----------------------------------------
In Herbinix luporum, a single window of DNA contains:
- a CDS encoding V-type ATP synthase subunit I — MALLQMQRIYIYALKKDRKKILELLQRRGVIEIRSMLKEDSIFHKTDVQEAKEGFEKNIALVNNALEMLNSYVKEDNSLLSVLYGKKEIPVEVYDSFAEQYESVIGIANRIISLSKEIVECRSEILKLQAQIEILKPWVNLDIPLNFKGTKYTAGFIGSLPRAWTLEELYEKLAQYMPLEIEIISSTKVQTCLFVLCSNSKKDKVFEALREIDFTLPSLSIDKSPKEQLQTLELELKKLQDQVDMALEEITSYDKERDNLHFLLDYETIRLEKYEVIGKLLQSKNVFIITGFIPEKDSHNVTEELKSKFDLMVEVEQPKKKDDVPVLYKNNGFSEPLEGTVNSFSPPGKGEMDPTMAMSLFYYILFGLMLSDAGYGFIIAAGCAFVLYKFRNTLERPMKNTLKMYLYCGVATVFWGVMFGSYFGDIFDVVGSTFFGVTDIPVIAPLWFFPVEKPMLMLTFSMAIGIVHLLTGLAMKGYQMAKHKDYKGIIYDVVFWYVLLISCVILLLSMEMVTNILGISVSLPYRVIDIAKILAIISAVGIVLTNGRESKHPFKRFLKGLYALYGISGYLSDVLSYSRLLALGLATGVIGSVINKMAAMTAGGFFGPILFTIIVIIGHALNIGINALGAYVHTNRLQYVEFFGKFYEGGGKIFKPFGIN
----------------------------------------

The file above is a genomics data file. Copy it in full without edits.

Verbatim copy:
In Herbinix luporum, a single window of DNA contains:
- a CDS encoding V-type ATP synthase subunit I — MALLQMQRIYIYALKKDRKKILELLQRRGVIEIRSMLKEDSIFHKTDVQEAKEGFEKNIALVNNALEMLNSYVKEDNSLLSVLYGKKEIPVEVYDSFAEQYESVIGIANRIISLSKEIVECRSEILKLQAQIEILKPWVNLDIPLNFKGTKYTAGFIGSLPRAWTLEELYEKLAQYMPLEIEIISSTKVQTCLFVLCSNSKKDKVFEALREIDFTLPSLSIDKSPKEQLQTLELELKKLQDQVDMALEEITSYDKERDNLHFLLDYETIRLEKYEVIGKLLQSKNVFIITGFIPEKDSHNVTEELKSKFDLMVEVEQPKKKDDVPVLYKNNGFSEPLEGTVNSFSPPGKGEMDPTMAMSLFYYILFGLMLSDAGYGFIIAAGCAFVLYKFRNTLERPMKNTLKMYLYCGVATVFWGVMFGSYFGDIFDVVGSTFFGVTDIPVIAPLWFFPVEKPMLMLTFSMAIGIVHLLTGLAMKGYQMAKHKDYKGIIYDVVFWYVLLISCVILLLSMEMVTNILGISVSLPYRVIDIAKILAIISAVGIVLTNGRESKHPFKRFLKGLYALYGISGYLSDVLSYSRLLALGLATGVIGSVINKMAAMTAGGFFGPILFTIIVIIGHALNIGINALGAYVHTNRLQYVEFFGKFYEGGGKIFKPFGIN